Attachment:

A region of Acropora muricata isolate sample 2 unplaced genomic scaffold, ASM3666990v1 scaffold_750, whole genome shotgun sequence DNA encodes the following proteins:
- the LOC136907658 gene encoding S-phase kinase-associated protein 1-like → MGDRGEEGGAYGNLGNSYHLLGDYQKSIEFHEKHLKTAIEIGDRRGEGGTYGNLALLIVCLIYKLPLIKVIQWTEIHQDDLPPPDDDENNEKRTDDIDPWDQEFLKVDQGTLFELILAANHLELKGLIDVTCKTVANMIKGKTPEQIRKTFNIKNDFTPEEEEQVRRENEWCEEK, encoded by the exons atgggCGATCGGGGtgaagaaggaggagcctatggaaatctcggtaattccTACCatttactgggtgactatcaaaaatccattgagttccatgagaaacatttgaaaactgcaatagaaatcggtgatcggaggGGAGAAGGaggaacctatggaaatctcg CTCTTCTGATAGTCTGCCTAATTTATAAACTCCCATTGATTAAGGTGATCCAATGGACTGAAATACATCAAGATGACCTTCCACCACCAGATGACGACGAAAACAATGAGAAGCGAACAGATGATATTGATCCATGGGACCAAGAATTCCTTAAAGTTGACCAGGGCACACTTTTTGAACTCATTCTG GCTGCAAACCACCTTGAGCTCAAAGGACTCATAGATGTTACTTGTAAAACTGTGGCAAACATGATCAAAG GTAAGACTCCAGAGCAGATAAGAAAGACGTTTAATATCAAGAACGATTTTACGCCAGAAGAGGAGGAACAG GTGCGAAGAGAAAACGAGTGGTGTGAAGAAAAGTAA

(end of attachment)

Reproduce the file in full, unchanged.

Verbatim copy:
A region of Acropora muricata isolate sample 2 unplaced genomic scaffold, ASM3666990v1 scaffold_750, whole genome shotgun sequence DNA encodes the following proteins:
- the LOC136907658 gene encoding S-phase kinase-associated protein 1-like → MGDRGEEGGAYGNLGNSYHLLGDYQKSIEFHEKHLKTAIEIGDRRGEGGTYGNLALLIVCLIYKLPLIKVIQWTEIHQDDLPPPDDDENNEKRTDDIDPWDQEFLKVDQGTLFELILAANHLELKGLIDVTCKTVANMIKGKTPEQIRKTFNIKNDFTPEEEEQVRRENEWCEEK, encoded by the exons atgggCGATCGGGGtgaagaaggaggagcctatggaaatctcggtaattccTACCatttactgggtgactatcaaaaatccattgagttccatgagaaacatttgaaaactgcaatagaaatcggtgatcggaggGGAGAAGGaggaacctatggaaatctcg CTCTTCTGATAGTCTGCCTAATTTATAAACTCCCATTGATTAAGGTGATCCAATGGACTGAAATACATCAAGATGACCTTCCACCACCAGATGACGACGAAAACAATGAGAAGCGAACAGATGATATTGATCCATGGGACCAAGAATTCCTTAAAGTTGACCAGGGCACACTTTTTGAACTCATTCTG GCTGCAAACCACCTTGAGCTCAAAGGACTCATAGATGTTACTTGTAAAACTGTGGCAAACATGATCAAAG GTAAGACTCCAGAGCAGATAAGAAAGACGTTTAATATCAAGAACGATTTTACGCCAGAAGAGGAGGAACAG GTGCGAAGAGAAAACGAGTGGTGTGAAGAAAAGTAA